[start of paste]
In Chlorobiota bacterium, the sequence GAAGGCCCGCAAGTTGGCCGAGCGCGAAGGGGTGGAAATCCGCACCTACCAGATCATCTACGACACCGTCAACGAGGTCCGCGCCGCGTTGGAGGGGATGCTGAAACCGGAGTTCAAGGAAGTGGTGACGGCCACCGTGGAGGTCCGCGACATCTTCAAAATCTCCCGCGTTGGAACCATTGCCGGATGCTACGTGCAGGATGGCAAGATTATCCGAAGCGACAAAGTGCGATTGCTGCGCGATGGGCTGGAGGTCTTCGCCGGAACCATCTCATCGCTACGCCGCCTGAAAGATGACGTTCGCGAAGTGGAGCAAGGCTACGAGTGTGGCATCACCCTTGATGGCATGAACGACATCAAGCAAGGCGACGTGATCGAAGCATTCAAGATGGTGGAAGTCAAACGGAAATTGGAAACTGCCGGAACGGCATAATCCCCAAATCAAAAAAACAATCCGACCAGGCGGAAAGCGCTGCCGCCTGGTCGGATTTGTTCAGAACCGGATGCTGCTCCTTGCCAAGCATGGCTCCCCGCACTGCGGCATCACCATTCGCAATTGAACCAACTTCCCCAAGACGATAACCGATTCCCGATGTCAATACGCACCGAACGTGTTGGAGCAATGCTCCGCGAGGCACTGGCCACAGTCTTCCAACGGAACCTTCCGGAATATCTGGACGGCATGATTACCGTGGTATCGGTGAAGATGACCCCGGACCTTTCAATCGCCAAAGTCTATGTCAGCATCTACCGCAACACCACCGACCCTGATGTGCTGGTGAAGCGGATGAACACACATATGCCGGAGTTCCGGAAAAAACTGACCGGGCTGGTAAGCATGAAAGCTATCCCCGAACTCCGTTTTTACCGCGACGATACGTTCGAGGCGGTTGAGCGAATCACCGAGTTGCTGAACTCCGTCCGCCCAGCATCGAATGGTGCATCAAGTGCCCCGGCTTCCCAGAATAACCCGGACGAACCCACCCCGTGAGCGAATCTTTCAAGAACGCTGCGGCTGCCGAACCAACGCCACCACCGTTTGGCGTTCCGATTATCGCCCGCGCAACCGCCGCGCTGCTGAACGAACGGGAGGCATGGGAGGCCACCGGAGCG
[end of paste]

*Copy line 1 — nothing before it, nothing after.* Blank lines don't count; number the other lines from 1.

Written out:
In Chlorobiota bacterium, the sequence GAAGGCCCGCAAGTTGGCCGAGCGCGAAGGGGTGGAAATCCGCACCTACCAGATCATCTACGACACCGTCAACGAGGTCCGCGCCGCGTTGGAGGGGATGCTGAAACCGGAGTTCAAGGAAGTGGTGACGGCCACCGTGGAGGTCCGCGACATCTTCAAAATCTCCCGCGTTGGAACCATTGCCGGATGCTACGTGCAGGATGGCAAGATTATCCGAAGCGACAAAGTGCGATTGCTGCGCGATGGGCTGGAGGTCTTCGCCGGAACCATCTCATCGCTACGCCGCCTGAAAGATGACGTTCGCGAAGTGGAGCAAGGCTACGAGTGTGGCATCACCCTTGATGGCATGAACGACATCAAGCAAGGCGACGTGATCGAAGCATTCAAGATGGTGGAAGTCAAACGGAAATTGGAAACTGCCGGAACGGCATAATCCCCAAATCAAAAAAACAATCCGACCAGGCGGAAAGCGCTGCCGCCTGGTCGGATTTGTTCAGAACCGGATGCTGCTCCTTGCCAAGCATGGCTCCCCGCACTGCGGCATCACCATTCGCAATTGAACCAACTTCCCCAAGACGATAACCGATTCCCGATGTCAATACGCACCGAACGTGTTGGAGCAATGCTCCGCGAGGCACTGGCCACAGTCTTCCAACGGAACCTTCCGGAATATCTGGACGGCATGATTACCGTGGTATCGGTGAAGATGACCCCGGACCTTTCAATCGCCAAAGTCTATGTCAGCATCTACCGCAACACCACCGACCCTGATGTGCTGGTGAAGCGGATGAACACACATATGCCGGAGTTCCGGAAAAAACTGACCGGGCTGGTAAGCATGAAAGCTATCCCCGAACTCCGTTTTTACCGCGACGATACGTTCGAGGCGGTTGAGCGAATCACCGAGTTGCTGAACTCCGTCCGCCCAGCATCGAATGGTGCATCAAGTGCCCCGGCTTCCCAGAATAACCCGGACGAACCCACCCCGTGAGCGAATCTTTCAAGAACGCTGCGGCTGCCGAACCAACGCCACCACCGTTTGGCGTTCCGATTATCGCCCGCGCAACCGCCGCGCTGCTGAACGAACGGGAGGCATGGGAGGCCACCGGAGCG